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In previous work with carrots (Daucus carota L.), little effect of nitrogen could be found on yield, but low nitrogen increased foliar disease. To determine if residual soil nitrate supplies sufficient nitrogen for carrots, plots were located on the same site for 3 years. Two sites were selected, one sand (pH 8.1, 2.6% OM), one organic (pH 6.0, 75% OM). Treatments consisted of 0%, 50%, 100%, 150%, and 200% of recommended levels (kg·ha-1) for organic (60) and mineral soils (110), plots were spilt in half with one fertilized every year, one in 2002 and were arranged in a split plot design with four replications. Foliar and soil samples were taken for nitrate analysis plus levels of Alternariadauci and Cercospora carotae foliar blight were recorded each year. Applied nitrogen had no effect on yield on muck soils. Over 3 years on mineral soils, total yield ranged from 36 to 48 t·ha-1 with no applied N. On mineral soils, yield was maximized at (kg·ha-1) 110, over 165, and 55-165 in 2002, 2003, and 2004, respectively. Stands on mineral soils were reduced at or above recommended rates in 2004. It is possible that carrots obtained considerable nitrogen perhaps deep in the soil profile. As in previous studies, applied nitrogen reduced foliar blights. Thus, nitrogen application is required for pest management purposes even if there is almost sufficient residual nitrogen for yield.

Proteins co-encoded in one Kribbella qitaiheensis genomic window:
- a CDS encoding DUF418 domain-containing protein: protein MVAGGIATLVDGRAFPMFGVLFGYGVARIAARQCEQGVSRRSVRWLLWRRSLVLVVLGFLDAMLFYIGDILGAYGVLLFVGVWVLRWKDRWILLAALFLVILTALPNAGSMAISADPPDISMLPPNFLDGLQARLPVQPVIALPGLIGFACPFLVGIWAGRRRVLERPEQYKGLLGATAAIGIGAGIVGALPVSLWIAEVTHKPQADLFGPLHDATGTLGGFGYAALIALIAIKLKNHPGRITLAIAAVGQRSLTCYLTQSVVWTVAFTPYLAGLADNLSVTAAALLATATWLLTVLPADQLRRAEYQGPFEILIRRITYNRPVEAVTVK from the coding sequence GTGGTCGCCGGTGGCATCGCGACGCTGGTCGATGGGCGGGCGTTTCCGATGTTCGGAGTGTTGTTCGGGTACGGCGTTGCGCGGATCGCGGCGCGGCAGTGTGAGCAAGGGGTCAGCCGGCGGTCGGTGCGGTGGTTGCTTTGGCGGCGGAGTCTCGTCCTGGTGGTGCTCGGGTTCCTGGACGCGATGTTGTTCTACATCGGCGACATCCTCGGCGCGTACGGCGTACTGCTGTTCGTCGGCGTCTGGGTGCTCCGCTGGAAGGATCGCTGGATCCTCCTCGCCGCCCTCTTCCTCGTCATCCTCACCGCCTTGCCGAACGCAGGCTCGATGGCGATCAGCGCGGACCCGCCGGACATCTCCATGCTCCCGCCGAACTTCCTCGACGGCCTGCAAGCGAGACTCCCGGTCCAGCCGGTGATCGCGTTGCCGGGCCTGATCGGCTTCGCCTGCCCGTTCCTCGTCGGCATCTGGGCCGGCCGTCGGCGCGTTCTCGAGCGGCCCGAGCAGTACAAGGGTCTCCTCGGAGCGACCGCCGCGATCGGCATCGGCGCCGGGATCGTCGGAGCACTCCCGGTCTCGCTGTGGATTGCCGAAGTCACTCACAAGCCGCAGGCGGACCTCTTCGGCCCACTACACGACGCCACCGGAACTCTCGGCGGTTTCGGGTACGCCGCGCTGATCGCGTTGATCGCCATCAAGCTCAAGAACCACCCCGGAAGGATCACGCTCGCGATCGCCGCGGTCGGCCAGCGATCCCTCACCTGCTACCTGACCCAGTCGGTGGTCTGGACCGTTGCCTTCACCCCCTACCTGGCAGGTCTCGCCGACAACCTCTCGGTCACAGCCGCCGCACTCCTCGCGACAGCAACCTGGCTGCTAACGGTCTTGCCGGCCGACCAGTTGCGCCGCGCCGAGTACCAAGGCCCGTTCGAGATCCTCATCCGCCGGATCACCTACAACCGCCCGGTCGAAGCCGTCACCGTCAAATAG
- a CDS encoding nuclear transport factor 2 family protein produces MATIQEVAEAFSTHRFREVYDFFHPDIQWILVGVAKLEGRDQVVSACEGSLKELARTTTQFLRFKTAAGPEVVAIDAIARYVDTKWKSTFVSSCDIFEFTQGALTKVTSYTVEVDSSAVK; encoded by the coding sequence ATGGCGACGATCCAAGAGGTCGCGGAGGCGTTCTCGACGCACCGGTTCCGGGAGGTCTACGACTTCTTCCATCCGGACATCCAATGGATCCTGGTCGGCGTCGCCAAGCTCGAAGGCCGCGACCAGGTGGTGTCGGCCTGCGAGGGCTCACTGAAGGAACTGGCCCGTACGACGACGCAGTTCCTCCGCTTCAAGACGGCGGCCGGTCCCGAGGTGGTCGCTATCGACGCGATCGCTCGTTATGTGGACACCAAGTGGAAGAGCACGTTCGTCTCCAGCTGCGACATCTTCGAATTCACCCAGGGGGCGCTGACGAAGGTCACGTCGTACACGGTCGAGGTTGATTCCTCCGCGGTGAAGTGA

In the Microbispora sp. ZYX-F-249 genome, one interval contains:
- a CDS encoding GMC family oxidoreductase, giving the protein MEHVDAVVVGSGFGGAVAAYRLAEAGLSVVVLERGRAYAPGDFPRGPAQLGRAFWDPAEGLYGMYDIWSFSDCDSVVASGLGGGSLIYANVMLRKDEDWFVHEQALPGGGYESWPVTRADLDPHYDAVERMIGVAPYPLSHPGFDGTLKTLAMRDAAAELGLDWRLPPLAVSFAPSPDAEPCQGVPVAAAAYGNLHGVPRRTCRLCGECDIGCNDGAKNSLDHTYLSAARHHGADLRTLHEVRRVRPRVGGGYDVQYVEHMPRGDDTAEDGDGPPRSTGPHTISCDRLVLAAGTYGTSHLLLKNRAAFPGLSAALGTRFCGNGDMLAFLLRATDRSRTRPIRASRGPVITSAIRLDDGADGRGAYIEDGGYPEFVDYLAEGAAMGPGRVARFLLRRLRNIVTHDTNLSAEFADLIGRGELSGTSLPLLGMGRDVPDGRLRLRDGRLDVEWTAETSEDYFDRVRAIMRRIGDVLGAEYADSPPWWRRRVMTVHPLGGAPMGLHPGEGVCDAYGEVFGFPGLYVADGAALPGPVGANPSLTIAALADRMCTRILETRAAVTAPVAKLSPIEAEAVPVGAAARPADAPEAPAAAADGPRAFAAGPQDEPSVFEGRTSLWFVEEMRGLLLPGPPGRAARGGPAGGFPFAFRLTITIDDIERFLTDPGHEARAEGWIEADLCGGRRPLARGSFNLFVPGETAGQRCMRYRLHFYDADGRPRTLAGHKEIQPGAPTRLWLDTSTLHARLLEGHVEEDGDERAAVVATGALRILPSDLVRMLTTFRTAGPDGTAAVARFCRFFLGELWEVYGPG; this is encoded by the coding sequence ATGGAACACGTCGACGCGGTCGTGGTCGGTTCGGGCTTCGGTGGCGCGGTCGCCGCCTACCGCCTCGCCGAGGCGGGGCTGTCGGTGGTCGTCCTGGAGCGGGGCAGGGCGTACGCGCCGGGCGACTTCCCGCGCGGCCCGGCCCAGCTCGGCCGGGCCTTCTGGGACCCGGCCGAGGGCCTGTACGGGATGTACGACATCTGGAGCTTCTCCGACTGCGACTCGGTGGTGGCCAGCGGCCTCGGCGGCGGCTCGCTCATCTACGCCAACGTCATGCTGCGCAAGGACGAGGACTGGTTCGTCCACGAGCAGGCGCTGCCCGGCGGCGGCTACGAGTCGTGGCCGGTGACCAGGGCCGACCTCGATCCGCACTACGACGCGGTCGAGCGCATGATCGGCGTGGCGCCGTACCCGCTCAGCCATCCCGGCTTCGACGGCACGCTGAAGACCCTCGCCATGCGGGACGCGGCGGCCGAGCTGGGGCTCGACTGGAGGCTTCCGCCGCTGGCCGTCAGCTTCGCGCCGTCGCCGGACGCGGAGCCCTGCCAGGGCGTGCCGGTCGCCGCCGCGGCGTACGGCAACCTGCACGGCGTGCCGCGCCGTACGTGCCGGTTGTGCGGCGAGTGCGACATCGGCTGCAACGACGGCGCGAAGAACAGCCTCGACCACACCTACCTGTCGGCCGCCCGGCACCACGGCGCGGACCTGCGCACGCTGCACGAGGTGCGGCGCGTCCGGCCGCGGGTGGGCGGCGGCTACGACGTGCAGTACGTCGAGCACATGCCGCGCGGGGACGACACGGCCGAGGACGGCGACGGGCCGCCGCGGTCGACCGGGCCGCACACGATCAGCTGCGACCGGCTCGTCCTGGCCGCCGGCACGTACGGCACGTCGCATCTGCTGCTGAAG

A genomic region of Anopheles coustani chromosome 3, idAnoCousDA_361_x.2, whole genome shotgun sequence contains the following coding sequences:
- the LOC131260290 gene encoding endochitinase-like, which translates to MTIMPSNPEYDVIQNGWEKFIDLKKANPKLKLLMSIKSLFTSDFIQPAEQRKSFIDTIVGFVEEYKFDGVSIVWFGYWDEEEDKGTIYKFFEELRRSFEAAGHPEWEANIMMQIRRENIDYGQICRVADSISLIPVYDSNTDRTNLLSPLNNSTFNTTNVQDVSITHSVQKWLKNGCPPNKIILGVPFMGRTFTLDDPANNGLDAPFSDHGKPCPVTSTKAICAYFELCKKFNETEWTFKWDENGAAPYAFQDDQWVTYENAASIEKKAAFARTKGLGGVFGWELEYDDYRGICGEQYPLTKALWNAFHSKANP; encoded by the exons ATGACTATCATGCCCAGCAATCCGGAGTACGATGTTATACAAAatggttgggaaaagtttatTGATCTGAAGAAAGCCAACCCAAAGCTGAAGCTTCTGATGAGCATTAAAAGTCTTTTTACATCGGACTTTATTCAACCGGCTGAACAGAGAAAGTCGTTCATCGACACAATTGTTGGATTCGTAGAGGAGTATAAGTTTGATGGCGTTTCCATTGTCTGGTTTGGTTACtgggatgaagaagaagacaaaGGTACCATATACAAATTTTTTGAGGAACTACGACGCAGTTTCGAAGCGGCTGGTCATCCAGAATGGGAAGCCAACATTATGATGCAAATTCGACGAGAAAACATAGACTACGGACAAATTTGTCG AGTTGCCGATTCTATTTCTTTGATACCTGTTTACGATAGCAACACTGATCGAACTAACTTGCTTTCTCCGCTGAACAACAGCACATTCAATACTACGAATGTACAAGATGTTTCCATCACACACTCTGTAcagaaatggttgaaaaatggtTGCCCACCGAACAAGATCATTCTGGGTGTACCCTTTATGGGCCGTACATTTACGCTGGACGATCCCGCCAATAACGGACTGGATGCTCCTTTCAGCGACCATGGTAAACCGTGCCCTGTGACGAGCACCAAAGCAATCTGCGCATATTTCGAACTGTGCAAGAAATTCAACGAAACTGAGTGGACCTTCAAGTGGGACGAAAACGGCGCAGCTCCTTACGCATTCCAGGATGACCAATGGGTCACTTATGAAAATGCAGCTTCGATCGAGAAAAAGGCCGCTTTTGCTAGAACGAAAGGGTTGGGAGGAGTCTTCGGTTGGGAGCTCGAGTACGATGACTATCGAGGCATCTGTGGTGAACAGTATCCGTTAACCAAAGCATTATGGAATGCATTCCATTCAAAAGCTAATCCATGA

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The Nutrient Management Act (NMA) established in the province of Ontario in 2002 has prompted a re-evaluation of nitrogen (N) management practices. However, N management research in Ontario is currently outdated. The experiment in this 3-year study was designed to establish the yield response of carrot (Daucus carota) to N fertilization on mineral and organic soils and identify the relative yield effects of preplant and residual soil N. In 2002, N was applied at 0%, 50%, 100%, 150%, and 200% of recommended N application rates in Ontario as ammonium nitrate (organic soil: 60 kg·ha-1 preplant; mineral soil: 110 kg·ha-1 split 66% preplant/33% sidedress). Experimental units were split in half in 2003 and 2004, and N was applied to one half in 2003 and both halves in 2004 to identify the effects of residual N from the previous season on yield. Crop stand, yield, and quality were assessed at harvest, and storability was assessed by placing carrots into cold storage for 6 months. Nitrogen application rate had no effect on the yield, quality, or storability of carrots grown on organic soil. On mineral soil there were no effects of applied N in the first year of the 3-year study. In the second and third year on mineral soil, yield increased in response to increasing N, up to 200% and 91% of the recommended application rate, respectively, based on the regression equations. Yield declined above 91% of the recommended application rate in the third year due to a decrease in stand at higher N application rates. There were no effects of N on carrot quality or storability on mineral soil. On mineral soil, residual N from the 2002 season had more effect on yield at harvest in 2003 than N applied in 2003. This major effect of residual soil N on yield provides an explanation for the lack of yield response to preplant N application in previous studies conducted in temperate regions. These results indicate that there is no single N recommendation that is appropriate for all years on mineral soil. Assessing the availability of N from the soil at different depths at seeding is recommended to determine the need for N application.